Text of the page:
The decline in domestic governance quality has not only had a negative impact on stability and security in Djibouti itself, but also on its relations with other countries in the region.
First, relations with Somaliland have been a lost opportunity. After successful and relatively free and fair elections, economic and political ties should have deepened much more than they have. The Djibouti regime has been concerned that Somaliland’s successful democratic transition may encourage democratic forces within Djibouti, and stoked prior fears that a free election in such a region risks chaos and instability – not least due to the assumption that government leaders in the region rarely ‘walk away’ when suffering an electoral setback.
Second, whilst relations with Ethiopia are broadly favourable, an atmosphere of mistrust prevails. This is largely due to economic problems – arguments over the railway, the air transport sector, road transport and border/customs administration. Whilst Djibouti and Ethiopia work together on Southern Somalia related security issues and the TFG, friction over economic issues retards development and growth.
Relations with Eritrea have stabilised for now, but security tensions persist. The mediated agreement between the two countries (and UN reprimands to Eritrea) could break down quickly. The oppression of Afars in Obock/Hayyou and a partial food blockage has created disquiet both in Obock and over the border in Eritrea. Cross-border sympathies could easily lead to further hostilities, or provide a justification for them. The risks are a two-way street since, with a one-party militarised state under a kind of siege, and economic stagnation, further instability could be triggered by a number of factors.
Above all, the scope exists for a partially manufactured conflict to provide support for stability and a ‘strong man’. Divide and rule may yet again prevail.
A potential major conflict exists in Yemen, and a refugee crisis could result. The US authorities have been focusing on Yemen as a terror network, Saudi Arabia on ‘Shia expansionism’ from a nearby country, and the government in Sana’a on Northern ‘Shia rebels’ as well as Southern Separatists and others. Such a mix of regional, governmental and global-power attrition creates an unpredictable path to potential further and wider conflict.
Links with the conflict in Southern Somalia are also always in the background.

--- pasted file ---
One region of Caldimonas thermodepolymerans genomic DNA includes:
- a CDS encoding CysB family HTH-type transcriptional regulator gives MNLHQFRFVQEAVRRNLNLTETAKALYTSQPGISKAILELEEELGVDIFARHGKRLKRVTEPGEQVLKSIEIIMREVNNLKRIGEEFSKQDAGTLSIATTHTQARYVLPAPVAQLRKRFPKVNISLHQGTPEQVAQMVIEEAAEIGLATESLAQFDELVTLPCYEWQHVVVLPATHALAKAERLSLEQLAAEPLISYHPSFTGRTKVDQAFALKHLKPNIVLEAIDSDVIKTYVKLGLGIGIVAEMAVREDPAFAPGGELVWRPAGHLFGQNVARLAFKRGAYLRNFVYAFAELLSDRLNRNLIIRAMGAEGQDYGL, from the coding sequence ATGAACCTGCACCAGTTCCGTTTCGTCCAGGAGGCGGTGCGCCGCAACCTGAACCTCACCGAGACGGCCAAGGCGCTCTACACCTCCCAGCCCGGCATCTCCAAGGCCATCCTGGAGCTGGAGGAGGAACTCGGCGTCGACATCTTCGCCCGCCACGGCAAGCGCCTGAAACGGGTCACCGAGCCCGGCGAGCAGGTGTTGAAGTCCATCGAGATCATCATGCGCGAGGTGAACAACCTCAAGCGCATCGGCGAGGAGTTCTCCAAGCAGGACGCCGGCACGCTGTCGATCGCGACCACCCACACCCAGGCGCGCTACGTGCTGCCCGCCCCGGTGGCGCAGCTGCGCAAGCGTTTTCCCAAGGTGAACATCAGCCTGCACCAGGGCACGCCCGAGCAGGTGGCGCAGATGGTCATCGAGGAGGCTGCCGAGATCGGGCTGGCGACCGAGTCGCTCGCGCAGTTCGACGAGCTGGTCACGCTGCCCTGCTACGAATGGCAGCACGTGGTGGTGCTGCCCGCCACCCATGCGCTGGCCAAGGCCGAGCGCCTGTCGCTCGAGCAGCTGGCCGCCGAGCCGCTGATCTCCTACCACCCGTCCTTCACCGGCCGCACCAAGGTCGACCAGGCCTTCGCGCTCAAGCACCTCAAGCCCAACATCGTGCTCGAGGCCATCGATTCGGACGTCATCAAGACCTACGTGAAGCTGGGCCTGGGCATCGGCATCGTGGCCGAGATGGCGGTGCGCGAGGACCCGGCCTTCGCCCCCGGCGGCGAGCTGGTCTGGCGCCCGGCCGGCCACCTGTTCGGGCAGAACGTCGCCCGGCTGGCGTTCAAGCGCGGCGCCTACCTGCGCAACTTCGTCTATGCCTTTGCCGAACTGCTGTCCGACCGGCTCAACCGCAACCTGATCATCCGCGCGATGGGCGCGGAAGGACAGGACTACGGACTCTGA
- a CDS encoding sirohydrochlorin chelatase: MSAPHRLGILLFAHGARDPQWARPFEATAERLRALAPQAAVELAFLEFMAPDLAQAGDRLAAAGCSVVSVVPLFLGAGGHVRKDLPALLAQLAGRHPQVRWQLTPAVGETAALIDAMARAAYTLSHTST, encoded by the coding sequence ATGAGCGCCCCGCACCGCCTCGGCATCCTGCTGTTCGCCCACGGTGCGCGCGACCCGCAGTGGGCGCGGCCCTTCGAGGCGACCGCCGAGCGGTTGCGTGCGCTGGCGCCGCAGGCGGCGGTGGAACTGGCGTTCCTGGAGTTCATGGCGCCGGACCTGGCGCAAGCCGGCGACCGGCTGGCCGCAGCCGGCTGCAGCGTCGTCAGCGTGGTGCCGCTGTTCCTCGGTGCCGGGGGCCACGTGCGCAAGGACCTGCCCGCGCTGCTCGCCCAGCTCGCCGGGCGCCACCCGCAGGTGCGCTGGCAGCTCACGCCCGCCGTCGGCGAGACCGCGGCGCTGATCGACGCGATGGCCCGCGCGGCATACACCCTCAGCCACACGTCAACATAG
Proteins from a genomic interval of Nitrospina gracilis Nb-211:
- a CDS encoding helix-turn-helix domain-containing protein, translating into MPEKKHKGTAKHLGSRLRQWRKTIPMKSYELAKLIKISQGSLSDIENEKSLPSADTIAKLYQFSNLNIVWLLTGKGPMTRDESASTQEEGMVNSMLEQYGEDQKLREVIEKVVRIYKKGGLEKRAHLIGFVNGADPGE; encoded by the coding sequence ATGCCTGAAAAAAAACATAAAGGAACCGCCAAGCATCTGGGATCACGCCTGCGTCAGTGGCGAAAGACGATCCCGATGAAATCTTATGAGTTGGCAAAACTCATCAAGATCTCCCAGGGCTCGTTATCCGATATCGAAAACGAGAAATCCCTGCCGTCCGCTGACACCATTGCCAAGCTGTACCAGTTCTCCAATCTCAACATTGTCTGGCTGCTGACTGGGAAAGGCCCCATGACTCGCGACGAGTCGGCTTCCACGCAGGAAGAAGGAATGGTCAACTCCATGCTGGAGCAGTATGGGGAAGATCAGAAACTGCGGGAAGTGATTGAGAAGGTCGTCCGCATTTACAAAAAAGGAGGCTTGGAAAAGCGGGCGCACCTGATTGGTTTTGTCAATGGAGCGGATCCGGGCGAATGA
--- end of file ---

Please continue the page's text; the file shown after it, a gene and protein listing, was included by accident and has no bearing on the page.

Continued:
Four key reforms are proposed. First economic ties with Ethiopia and Somaliland need deepening and major cooperation over the rail and air transport sectors with the Addis regime will bring together the countries’ mutual interests.
Second, specific diplomatic steps need to be taken to ease tensions and share security and economic concerns. There is a long list of issues to be raised with all countries in the region, including Sudan and Saudi Arabia. A process of quiet diplomacy to understand better the concerns of each country, and of the governments with bases in Djibouti, is likely to have beneficial effects – both for security and for economic development.
Part of this process should be a set of initiatives for ‘neutral’ Djibouti to improve cooperation over the Red Sea – Suez maritime route, in partnership with Eritrea, Sudan, Egypt, and Yemen.
Third, a comprehensive review of trade relations is needed with countries in the region as well as those countries where the Djibouti diaspora is present in large numbers.
This should encompass trade tariffs, non-tariff barriers, employment and investment, as well as double taxation, and export of services such as port management and construction. There is mutual benefit to this.
Employment is key. It should be easier for expats to work in Djibouti as part of projects underway, and for workers with key skills for the shorter term to be deployed. In addition, it should be easier for Djibouti-based firms to provide services internationally, for example when there are joint ventures with major firms in other countries.
Fourth, reforms are needed within the small foreign ministry in Djibouti. More specialist expertise is needed in economic, security and legal issues, and a more independent ministry which is less ‘micro-managed’ will enable the government of Djibouti to achieve much more.
Better economic relations with countries in the region not only help to reduce existing tensions, they help to prevent new conflicts arising.
Getting things done
In the short term, relations with Yemen, Saudi Arabia and the GCC, and with Somaliland will be prioritised. A better understanding of security issues needs to come first, followed by economic questions.